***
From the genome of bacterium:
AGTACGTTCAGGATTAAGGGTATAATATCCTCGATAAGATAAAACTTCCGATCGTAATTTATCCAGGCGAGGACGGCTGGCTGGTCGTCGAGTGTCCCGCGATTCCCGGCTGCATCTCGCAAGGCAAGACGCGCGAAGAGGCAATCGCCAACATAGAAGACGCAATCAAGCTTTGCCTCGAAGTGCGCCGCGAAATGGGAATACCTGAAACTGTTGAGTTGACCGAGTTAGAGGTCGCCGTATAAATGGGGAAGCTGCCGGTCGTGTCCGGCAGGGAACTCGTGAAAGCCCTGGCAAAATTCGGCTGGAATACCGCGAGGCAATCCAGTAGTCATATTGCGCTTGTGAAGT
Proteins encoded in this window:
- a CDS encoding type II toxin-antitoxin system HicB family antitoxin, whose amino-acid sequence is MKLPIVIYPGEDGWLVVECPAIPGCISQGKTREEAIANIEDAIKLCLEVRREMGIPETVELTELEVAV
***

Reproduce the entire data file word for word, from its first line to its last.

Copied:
From the genome of bacterium:
AGTACGTTCAGGATTAAGGGTATAATATCCTCGATAAGATAAAACTTCCGATCGTAATTTATCCAGGCGAGGACGGCTGGCTGGTCGTCGAGTGTCCCGCGATTCCCGGCTGCATCTCGCAAGGCAAGACGCGCGAAGAGGCAATCGCCAACATAGAAGACGCAATCAAGCTTTGCCTCGAAGTGCGCCGCGAAATGGGAATACCTGAAACTGTTGAGTTGACCGAGTTAGAGGTCGCCGTATAAATGGGGAAGCTGCCGGTCGTGTCCGGCAGGGAACTCGTGAAAGCCCTGGCAAAATTCGGCTGGAATACCGCGAGGCAATCCAGTAGTCATATTGCGCTTGTGAAGT
Proteins encoded in this window:
- a CDS encoding type II toxin-antitoxin system HicB family antitoxin, whose amino-acid sequence is MKLPIVIYPGEDGWLVVECPAIPGCISQGKTREEAIANIEDAIKLCLEVRREMGIPETVELTELEVAV